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This Toolkit shares good practice principles around inclusion and engagement of visually impaired people in the research process and practical guidelines on producing accessible materials.

The toolkit highlights the most important issues, definitions and divergences so that researchers new to the sight loss sector can begin to build a knowledge base without ‘reinventing the wheel’.

We need to point out that this toolkit was created in 2014 to share good practice. Although the principles of engaging and recruiting research participants remain the same, some new platforms have emerged since this time.


Access to Work

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Access to Work is a Government grant to support deaf and disabled people to make work-related adjustments, such as enabling them to attend job interviews, getting on with their work or covering British Sign Language interpreter’s fees.

Career progression challenges and deaf people

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The Deaf Advance research report summarises the findings of a national survey of Deaf people to better understand the challenges they face in relation to employment and career progression. Included in the report are recommendations / suggestions on how organisations can support Deaf people to progress in their careers.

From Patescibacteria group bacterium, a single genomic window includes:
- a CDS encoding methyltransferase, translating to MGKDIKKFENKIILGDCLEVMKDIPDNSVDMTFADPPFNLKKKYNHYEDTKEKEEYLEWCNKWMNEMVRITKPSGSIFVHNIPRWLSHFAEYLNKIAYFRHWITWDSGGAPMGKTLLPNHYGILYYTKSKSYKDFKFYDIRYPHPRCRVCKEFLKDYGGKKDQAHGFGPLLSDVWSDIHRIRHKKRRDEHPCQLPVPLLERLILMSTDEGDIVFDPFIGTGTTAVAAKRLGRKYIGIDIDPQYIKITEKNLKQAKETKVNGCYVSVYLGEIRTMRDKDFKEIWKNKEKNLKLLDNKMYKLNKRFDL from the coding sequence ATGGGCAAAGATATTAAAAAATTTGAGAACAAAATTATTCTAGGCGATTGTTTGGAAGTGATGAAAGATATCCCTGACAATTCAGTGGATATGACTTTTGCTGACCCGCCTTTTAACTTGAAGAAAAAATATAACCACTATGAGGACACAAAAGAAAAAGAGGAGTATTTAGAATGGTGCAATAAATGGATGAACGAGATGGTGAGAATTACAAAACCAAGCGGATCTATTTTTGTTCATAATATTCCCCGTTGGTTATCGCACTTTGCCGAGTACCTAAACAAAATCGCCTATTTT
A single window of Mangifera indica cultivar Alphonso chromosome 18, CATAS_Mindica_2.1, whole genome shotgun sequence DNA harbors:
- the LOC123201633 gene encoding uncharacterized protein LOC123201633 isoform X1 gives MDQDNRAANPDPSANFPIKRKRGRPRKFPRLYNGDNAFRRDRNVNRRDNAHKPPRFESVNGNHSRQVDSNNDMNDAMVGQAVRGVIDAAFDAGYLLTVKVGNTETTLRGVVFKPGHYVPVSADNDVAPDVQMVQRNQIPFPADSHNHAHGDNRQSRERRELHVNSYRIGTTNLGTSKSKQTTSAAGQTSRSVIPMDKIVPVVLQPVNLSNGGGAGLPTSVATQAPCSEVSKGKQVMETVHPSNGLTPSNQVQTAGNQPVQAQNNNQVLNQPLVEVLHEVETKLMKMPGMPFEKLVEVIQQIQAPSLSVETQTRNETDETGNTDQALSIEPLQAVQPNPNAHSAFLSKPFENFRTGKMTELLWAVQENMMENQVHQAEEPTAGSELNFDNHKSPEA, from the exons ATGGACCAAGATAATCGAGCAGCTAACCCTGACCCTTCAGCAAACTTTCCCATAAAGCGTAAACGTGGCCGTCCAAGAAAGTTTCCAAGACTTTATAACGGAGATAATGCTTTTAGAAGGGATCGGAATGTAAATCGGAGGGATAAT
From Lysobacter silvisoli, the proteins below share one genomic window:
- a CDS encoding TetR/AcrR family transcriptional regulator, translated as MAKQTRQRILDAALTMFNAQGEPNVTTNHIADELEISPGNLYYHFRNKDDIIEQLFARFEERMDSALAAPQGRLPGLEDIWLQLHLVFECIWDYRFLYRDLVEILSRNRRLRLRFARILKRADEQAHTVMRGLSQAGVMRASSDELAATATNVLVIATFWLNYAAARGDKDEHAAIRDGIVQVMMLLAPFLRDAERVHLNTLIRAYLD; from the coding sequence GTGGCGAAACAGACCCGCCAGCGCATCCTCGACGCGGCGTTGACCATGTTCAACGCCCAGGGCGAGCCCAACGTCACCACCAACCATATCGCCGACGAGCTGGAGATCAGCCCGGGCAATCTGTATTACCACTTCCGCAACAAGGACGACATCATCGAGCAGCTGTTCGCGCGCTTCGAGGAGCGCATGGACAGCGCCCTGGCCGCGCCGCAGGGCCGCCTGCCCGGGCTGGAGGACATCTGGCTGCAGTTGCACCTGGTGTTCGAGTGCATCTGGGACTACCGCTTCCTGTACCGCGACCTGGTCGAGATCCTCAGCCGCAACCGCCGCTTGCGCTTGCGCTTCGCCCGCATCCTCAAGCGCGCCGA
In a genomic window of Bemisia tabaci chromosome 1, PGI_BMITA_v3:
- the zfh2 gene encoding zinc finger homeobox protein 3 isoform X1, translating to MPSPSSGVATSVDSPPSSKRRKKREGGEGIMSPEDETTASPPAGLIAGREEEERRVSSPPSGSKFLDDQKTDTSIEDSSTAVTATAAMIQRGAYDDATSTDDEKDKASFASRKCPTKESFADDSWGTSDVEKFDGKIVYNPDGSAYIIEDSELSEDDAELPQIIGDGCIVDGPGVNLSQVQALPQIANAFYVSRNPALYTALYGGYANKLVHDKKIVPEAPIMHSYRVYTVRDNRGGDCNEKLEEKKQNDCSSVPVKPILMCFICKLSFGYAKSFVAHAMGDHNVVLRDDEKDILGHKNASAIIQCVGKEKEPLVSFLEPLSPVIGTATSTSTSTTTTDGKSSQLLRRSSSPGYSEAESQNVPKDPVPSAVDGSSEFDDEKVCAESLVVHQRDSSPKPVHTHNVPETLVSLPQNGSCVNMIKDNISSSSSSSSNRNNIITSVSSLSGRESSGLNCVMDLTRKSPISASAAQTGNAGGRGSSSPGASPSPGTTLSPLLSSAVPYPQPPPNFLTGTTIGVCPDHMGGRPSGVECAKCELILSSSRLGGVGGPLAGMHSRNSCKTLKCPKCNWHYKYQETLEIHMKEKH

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The National Registers of Communication Professionals working with Deaf and Deafblind people (NRCPD) is the national voluntary regulator of over 1,700 registered language service professionals such as lipspekers, translators, sign language interpreters, notetakers and Speech to Text Reporters. You can search for language service professionals to provide a communication service or to check whether the language service professional is registered.

The role of a British Sign Language interpreter

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This website explains the role and qualities of becoming a sign language interpreter and the journey interpreters need to undertake to becoming registered with The National Registers of Communication Professionals working with Deaf and Deafblind people (NRCPD).

British Sign Language

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Sign language varies across different countries globally but there are some signs that are internationally recognised to sign language users. In the UK, most people in the Deaf community use British Sign Language to communicate with each other.